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From the ground up: The DIH campaign has drawn partners and volunteers from across the Malay-Muslim community. PHOTOS: DIH FB

We now work with about 250 community partners and 200 volunteers through DIH. Our partners include MUIS, PERGAS, Muhammadiyah Welfare Home, Jamiyah and Pertapis. We’ve also collaborated with special interest groups such as Goodwheelz Bikerz and Broadwalk Anglers, among others. 

What drives you in your work? 
SUPT (1A) Saherly: The gotong royong (mutual assistance) spirit of our partners and volunteers is definitely what drives us on. They say it takes a village to raise a child, and it certainly takes the whole community to effect a positive change in attitudes towards drugs. Their efforts demonstrate the community’s belief in making a stand. 

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Enthusiastic members of the angling community rallying for DIH. PHOTOS: DIH FB

SSI (2) Che Yahya: In the early days of DIH, it took much legwork to engage our partners, going from eatery to eatery, and barbershop to barbershop. But it has been worth it!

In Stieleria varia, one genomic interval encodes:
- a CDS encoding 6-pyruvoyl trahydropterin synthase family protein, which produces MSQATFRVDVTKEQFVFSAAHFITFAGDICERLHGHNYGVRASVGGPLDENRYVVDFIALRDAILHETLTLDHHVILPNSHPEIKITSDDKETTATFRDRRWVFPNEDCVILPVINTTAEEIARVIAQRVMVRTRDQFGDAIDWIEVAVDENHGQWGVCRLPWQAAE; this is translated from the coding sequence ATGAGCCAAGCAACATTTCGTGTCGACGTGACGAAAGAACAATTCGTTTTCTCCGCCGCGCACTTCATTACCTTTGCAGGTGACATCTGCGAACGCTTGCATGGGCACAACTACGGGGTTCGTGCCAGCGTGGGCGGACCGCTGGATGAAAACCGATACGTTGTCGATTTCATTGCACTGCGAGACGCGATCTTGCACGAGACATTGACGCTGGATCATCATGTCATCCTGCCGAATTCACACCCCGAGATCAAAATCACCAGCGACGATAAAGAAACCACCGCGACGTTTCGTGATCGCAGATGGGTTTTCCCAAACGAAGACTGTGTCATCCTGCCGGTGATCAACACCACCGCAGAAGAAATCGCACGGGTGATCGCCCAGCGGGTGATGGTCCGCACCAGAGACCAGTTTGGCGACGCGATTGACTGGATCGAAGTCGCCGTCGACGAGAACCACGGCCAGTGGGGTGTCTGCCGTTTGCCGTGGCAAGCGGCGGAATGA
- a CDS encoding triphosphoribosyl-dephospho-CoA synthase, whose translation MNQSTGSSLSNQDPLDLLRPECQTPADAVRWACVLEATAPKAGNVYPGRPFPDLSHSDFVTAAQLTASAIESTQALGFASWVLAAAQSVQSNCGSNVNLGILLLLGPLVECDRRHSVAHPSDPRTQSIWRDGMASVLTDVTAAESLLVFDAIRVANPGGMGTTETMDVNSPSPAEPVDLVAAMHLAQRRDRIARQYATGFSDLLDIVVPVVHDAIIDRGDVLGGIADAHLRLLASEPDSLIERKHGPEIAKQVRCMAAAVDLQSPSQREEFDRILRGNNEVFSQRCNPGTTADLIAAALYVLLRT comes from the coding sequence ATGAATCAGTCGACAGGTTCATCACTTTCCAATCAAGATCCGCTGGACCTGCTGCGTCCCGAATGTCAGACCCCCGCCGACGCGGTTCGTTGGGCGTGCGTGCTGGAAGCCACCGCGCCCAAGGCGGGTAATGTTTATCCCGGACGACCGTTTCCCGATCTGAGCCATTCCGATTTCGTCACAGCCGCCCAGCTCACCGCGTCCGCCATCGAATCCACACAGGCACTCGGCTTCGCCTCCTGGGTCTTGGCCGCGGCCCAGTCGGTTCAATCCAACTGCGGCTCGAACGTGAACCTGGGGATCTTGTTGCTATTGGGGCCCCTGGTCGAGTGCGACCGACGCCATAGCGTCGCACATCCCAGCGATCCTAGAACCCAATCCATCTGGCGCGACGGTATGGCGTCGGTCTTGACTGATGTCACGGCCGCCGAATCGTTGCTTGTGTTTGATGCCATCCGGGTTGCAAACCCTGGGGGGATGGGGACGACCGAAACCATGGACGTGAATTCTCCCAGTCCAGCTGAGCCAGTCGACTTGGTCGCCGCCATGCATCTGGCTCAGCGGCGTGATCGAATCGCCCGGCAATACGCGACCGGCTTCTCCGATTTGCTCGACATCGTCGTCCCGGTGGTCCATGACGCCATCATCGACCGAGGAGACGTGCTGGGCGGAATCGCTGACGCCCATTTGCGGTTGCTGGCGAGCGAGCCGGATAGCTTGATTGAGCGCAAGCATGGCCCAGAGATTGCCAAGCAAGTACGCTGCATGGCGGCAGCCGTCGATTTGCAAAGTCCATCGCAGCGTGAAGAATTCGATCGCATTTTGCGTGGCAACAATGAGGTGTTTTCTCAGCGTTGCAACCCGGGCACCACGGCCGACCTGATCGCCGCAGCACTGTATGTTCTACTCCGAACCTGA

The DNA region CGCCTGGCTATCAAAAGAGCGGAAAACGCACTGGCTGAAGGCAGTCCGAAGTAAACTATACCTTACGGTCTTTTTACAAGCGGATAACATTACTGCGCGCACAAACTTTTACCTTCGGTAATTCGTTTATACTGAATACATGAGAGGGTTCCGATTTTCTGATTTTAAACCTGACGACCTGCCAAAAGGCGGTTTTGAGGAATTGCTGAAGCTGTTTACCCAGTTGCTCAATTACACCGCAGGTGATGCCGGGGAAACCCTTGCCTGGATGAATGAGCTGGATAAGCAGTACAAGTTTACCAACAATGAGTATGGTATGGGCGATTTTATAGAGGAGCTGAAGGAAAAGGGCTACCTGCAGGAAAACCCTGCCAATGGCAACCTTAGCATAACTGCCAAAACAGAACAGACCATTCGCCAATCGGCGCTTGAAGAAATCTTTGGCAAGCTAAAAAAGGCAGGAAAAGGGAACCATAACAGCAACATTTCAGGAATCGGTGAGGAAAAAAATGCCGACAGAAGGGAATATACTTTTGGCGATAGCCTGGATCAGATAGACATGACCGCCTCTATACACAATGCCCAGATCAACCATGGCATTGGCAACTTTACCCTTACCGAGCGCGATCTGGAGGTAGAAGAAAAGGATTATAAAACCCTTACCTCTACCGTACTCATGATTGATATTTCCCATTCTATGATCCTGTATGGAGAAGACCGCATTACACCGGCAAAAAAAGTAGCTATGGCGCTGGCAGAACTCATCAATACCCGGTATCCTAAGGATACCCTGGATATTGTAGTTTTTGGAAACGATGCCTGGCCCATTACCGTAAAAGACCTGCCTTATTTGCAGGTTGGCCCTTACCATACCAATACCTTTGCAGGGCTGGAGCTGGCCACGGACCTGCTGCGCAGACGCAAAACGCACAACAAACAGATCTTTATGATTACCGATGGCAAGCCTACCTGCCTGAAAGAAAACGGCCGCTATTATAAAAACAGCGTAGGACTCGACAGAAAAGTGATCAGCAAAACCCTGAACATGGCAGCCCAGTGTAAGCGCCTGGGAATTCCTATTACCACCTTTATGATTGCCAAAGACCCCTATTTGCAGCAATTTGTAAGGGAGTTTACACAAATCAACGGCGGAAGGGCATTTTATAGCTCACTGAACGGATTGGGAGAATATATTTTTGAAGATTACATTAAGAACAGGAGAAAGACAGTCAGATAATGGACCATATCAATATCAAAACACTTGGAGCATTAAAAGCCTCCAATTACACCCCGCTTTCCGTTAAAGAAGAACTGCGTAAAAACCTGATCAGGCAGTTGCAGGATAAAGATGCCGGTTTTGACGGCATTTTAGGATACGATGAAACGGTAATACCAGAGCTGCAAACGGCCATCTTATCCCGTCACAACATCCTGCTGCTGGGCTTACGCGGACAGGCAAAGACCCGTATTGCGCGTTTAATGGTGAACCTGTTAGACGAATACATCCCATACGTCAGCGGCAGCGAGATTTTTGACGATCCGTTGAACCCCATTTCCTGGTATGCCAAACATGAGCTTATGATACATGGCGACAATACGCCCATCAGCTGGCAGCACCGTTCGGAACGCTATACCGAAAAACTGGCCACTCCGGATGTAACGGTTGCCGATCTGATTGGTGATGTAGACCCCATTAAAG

Mr Zulkifli: What encourages me is seeing how Malay-Muslim undergrads and young professionals have supported DIH. Their efforts are both stirring and impactful!

What were some of the challenges you faced in supporting the DIH campaign?
SUPT (1A) Saherly: From the start, our partners were very keen to get behind DIH, but didn’t always have the resources to support the campaign. So we started small by incorporating DIH messages into their existing platforms and events. One early example was a collaboration with the arts group Andika Kancana that included anti-drug messages within the programme and video for their dikir barat competition. We’ve since supported about 50 public events.

ASP (2) Imran: Another challenge came during COVID-19 when we had to practise safe distancing measures and couldn’t continue with our usual engagement sessions. Our partners and volunteers are the heart of the DIH campaign and it’s important to engage them meaningfully. So we quickly adapted to the new normal by leveraging online platforms to share anti-drug updates.

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DIH goes online: E-Inspirasi 2020 was a virtual event to share anti-drug messages during Hari Raya. PHOTO: DIH FB 

We also recognised that the community might require assistance during the Circuit Breaker, so we readily shared information on various Government initiatives during our virtual engagements. As online sessions remain our default for the moment, there are several online sharing sessions and forums in the works.